Our history, present and future

Sanctuary Mountain® Maungatautari began with a dream to protect the plant and animal species living on Maungatautari. This ancient eco-system has been recognised as a reserve since 1912 and nearly 90 years later the community came together to restore and protect this precious environment with a pest-proof fence.

A condensed history of our maunga

A vision transformed into a reality


It takes a special group of people with strong vision, purpose and leadership to make a project like this get off the ground. If not for the coming together of iwi, landowners, residents, council and community the sanctuary would never have achieved the scale that it has.  It wasn't easy, there were hurdles that took maverick mindsets to navigate.  We are grateful to the pioneers such as David Wallace and the community for making the vision and reality. The enormity of the project is something you can only fully appreciate once you see it.

Building the Fence


In 2001 Maungatautari Ecological Island Trust (MEIT) was formed when the community came together with an aim to restore and protect Maungatautari's precious ecosystem.

In 2002 the fence build got underway and by 2004 all mammals were eradicated from the initial two enclosures.  By 2006 the entire mountain, roughly 3400 hectares, was eradicated of mammals except for mice and the translocation programmes were underway.

The Enclosures


The southern enclosure, Te Tūī a Tāne, is the largest of the three enclosures, at 65 hectares. The name Te Tūī a Tāne means ‘the weaving together of all things Tāne’ where Tāne is the god of the forest. This name reflects our intention to re-create a functioning forest ecosystem. Our facilities are based at this enclosure. There is also an events centre in the forest and a 16m viewing tower.

The northern enclosure was the first area fenced when the project began. To celebrate its completion 3,000 school children and supporters held hands around the enclosure, this action also symbolising the bringing together of the community. There are minimal facilities at the northern enclosure but the bush walks make a lovely day trip.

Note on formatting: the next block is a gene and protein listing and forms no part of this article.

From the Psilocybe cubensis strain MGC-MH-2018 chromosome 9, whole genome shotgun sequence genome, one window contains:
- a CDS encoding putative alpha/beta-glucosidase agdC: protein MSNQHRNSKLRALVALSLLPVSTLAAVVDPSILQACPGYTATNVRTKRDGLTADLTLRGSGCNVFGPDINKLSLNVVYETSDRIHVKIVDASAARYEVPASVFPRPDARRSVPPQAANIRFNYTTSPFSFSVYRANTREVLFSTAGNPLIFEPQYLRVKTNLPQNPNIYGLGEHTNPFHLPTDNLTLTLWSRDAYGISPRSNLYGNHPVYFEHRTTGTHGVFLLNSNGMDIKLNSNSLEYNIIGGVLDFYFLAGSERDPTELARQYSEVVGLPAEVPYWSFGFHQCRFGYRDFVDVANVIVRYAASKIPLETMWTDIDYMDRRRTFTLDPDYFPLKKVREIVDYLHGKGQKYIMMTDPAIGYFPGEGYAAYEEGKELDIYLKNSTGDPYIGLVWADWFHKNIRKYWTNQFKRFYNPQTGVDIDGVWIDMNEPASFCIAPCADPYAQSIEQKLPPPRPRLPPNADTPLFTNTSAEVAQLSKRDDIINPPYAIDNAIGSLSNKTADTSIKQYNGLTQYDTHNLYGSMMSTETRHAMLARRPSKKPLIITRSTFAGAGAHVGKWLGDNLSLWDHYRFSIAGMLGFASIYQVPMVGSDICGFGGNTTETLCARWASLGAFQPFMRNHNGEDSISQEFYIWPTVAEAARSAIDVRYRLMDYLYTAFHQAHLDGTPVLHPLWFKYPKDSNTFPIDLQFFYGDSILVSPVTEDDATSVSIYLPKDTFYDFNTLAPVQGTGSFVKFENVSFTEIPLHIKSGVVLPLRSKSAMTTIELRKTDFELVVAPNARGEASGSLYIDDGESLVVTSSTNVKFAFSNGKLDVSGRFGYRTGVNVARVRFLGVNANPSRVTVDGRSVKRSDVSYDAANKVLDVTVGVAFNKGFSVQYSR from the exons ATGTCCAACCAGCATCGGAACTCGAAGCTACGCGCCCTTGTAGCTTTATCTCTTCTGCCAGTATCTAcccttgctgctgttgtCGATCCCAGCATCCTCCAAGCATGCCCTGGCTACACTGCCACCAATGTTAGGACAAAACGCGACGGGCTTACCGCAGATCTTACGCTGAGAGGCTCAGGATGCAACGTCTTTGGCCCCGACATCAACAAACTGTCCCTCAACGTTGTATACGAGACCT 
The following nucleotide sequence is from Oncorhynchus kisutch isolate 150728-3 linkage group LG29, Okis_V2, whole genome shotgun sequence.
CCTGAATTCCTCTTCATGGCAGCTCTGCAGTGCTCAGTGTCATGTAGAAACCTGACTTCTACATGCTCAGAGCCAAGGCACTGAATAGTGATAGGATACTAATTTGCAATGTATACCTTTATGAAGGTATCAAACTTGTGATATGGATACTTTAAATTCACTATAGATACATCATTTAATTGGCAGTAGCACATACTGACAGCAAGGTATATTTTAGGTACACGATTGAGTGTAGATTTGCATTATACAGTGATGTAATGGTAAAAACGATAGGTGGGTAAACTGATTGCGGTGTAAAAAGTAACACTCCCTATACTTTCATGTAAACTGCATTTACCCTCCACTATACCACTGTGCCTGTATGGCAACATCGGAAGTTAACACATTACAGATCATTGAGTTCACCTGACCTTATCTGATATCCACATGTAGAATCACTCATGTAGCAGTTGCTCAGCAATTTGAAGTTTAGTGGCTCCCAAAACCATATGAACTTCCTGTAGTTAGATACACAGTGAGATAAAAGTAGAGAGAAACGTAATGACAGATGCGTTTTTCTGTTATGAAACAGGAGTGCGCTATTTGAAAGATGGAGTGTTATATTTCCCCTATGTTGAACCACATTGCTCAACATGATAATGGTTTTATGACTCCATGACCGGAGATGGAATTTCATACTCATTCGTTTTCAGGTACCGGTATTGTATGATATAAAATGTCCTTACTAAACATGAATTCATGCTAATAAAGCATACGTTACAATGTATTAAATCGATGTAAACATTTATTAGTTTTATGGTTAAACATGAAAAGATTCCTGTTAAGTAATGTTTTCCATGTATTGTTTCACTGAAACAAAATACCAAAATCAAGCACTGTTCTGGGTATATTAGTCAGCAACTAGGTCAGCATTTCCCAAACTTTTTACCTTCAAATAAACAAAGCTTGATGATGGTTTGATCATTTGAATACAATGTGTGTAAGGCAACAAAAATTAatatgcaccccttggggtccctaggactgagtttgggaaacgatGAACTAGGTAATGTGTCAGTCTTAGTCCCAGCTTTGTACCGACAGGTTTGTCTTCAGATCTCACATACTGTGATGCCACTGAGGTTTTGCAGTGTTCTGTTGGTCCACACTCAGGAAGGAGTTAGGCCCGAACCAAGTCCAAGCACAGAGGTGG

The Tautari wetland enclosure is found at the southern side of Maungatautari. This offers visitors the opportunity to see a live functioning wetland eco-system. Before the arrival of humans, the bush line extended much further down the mountain, gradually merging into other ecosystems. The bush line’s current altitude commenced with the arrival of Europeans, who used the newly exposed land for intensive agriculture. Eighty percent of wetlands in the Waikato region were destroyed for agricultural use due to the drained soil being very fertile. The Tauroa family generously gifted the wetland to the Trust in 2005. Shortly after, the three hectares were surrounded by an X-cluder pest-proof fence. The species now thriving in the Tautari wetland include takahē, banded kōkopu, giant kōkopu (native NZ fish) and tuna (longfin eel).

A separate section of the Tautari wetland has been transformed into a purpose-built home for tuatara. To create suitable habitat, this area has been covered in wood chip mulch to provide a litter layer for insects (tuatara food) and planted to provide shade for the creatures when required. A boardwalk and viewing platform have also been constructed and waterways created. Tuatara were extinct on mainland New Zealand by the time Europeans arrived here. These fascinating creatures are a direct link back to the time of the dinosaurs.


Come and Visit Us!

Endangered bird reserve
Our Wildlife

Bird sanctuary for endangered species, Sanctuary Mountain Maungatautari is home to kiwi & takahē.

Our Flora

Filled with ancient forest both the canopy and ground of the sanctuary provides insight of a time long past.

Sanctuary isn't far away!

Just an hour from Hobbiton, Waitomo and the Hamilton Gardens, Sanctuary Mountain Maungatautari is a perfect stop on your trip!